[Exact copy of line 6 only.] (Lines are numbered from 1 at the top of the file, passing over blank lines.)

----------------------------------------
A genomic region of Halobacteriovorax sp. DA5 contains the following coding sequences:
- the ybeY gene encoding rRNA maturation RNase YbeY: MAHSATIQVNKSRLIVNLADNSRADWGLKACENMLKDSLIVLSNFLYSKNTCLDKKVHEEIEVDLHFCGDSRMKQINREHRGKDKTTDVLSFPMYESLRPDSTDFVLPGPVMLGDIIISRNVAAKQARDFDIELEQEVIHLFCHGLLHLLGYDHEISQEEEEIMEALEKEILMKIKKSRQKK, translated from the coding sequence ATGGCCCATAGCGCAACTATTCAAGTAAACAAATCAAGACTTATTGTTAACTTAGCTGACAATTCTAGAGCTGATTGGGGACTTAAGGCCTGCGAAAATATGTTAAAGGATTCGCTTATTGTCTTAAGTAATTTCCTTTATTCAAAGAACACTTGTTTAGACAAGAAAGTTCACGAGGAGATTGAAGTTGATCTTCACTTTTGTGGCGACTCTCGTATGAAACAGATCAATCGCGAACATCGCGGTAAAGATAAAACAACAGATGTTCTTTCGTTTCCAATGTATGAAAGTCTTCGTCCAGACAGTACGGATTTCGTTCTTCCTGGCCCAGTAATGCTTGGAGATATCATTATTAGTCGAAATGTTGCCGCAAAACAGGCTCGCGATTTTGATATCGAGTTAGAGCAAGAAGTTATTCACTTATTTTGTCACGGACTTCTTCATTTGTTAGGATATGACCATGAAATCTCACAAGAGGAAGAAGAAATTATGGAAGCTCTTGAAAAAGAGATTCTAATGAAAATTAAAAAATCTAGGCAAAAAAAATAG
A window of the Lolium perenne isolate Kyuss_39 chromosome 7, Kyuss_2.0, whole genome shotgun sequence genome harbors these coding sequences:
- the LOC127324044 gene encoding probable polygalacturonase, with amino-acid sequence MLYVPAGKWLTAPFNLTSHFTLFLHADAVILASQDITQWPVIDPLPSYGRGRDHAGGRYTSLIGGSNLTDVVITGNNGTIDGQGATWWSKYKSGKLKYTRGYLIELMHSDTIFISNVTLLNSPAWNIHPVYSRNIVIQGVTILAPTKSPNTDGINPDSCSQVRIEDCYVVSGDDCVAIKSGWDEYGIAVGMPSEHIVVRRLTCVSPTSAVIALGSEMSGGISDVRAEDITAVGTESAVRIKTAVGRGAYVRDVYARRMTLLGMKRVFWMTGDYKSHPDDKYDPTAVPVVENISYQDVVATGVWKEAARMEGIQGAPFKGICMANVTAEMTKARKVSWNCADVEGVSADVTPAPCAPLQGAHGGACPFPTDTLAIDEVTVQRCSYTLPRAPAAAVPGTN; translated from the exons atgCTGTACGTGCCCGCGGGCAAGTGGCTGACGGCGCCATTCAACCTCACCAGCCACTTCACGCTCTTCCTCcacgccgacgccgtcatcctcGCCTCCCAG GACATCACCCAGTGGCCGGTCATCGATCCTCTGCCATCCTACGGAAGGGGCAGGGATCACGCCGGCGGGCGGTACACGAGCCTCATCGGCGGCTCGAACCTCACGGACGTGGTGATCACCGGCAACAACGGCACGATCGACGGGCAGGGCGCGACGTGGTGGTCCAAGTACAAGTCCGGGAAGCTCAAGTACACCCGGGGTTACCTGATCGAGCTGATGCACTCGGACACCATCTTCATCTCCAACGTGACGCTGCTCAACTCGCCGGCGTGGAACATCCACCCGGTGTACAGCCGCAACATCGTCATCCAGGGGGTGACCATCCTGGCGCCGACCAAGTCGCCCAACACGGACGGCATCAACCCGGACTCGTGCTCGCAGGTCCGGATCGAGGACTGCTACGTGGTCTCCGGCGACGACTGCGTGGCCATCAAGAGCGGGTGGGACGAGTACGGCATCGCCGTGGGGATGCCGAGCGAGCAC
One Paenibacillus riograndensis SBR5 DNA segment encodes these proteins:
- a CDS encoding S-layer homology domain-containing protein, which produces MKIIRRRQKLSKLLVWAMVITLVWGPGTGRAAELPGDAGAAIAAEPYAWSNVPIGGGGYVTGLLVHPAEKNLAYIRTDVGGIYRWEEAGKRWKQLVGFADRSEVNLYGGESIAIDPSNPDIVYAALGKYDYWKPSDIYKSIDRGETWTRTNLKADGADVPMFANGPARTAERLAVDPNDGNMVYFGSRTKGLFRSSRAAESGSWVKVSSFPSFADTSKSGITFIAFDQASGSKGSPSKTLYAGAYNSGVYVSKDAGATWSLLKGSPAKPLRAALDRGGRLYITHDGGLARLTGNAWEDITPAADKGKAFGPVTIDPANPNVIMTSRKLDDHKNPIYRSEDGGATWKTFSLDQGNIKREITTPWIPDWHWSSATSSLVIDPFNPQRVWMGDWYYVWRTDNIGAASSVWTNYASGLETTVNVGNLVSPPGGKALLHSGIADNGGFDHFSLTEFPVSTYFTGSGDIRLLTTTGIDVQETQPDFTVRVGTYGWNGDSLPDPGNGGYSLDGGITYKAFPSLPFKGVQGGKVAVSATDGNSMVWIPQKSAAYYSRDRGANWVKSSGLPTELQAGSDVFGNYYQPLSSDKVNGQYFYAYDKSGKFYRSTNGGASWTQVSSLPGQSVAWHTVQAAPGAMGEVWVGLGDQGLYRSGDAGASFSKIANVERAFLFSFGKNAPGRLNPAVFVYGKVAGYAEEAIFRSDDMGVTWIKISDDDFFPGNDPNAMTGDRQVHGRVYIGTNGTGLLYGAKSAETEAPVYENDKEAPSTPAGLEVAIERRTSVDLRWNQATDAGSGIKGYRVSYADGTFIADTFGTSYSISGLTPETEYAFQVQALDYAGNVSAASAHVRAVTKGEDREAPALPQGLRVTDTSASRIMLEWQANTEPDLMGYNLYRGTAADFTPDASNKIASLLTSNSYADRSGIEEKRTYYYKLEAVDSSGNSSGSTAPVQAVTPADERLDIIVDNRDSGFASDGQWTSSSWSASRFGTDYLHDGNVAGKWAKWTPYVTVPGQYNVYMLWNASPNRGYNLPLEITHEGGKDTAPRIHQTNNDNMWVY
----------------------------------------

- a CDS encoding S-layer homology domain-containing protein, which produces MKIIRRRQKLSKLLVWAMVITLVWGPGTGRAAELPGDAGAAIAAEPYAWSNVPIGGGGYVTGLLVHPAEKNLAYIRTDVGGIYRWEEAGKRWKQLVGFADRSEVNLYGGESIAIDPSNPDIVYAALGKYDYWKPSDIYKSIDRGETWTRTNLKADGADVPMFANGPARTAERLAVDPNDGNMVYFGSRTKGLFRSSRAAESGSWVKVSSFPSFADTSKSGITFIAFDQASGSKGSPSKTLYAGAYNSGVYVSKDAGATWSLLKGSPAKPLRAALDRGGRLYITHDGGLARLTGNAWEDITPAADKGKAFGPVTIDPANPNVIMTSRKLDDHKNPIYRSEDGGATWKTFSLDQGNIKREITTPWIPDWHWSSATSSLVIDPFNPQRVWMGDWYYVWRTDNIGAASSVWTNYASGLETTVNVGNLVSPPGGKALLHSGIADNGGFDHFSLTEFPVSTYFTGSGDIRLLTTTGIDVQETQPDFTVRVGTYGWNGDSLPDPGNGGYSLDGGITYKAFPSLPFKGVQGGKVAVSATDGNSMVWIPQKSAAYYSRDRGANWVKSSGLPTELQAGSDVFGNYYQPLSSDKVNGQYFYAYDKSGKFYRSTNGGASWTQVSSLPGQSVAWHTVQAAPGAMGEVWVGLGDQGLYRSGDAGASFSKIANVERAFLFSFGKNAPGRLNPAVFVYGKVAGYAEEAIFRSDDMGVTWIKISDDDFFPGNDPNAMTGDRQVHGRVYIGTNGTGLLYGAKSAETEAPVYENDKEAPSTPAGLEVAIERRTSVDLRWNQATDAGSGIKGYRVSYADGTFIADTFGTSYSISGLTPETEYAFQVQALDYAGNVSAASAHVRAVTKGEDREAPALPQGLRVTDTSASRIMLEWQANTEPDLMGYNLYRGTAADFTPDASNKIASLLTSNSYADRSGIEEKRTYYYKLEAVDSSGNSSGSTAPVQAVTPADERLDIIVDNRDSGFASDGQWTSSSWSASRFGTDYLHDGNVAGKWAKWTPYVTVPGQYNVYMLWNASPNRGYNLPLEITHEGGKDTAPRIHQTNNDNMWVY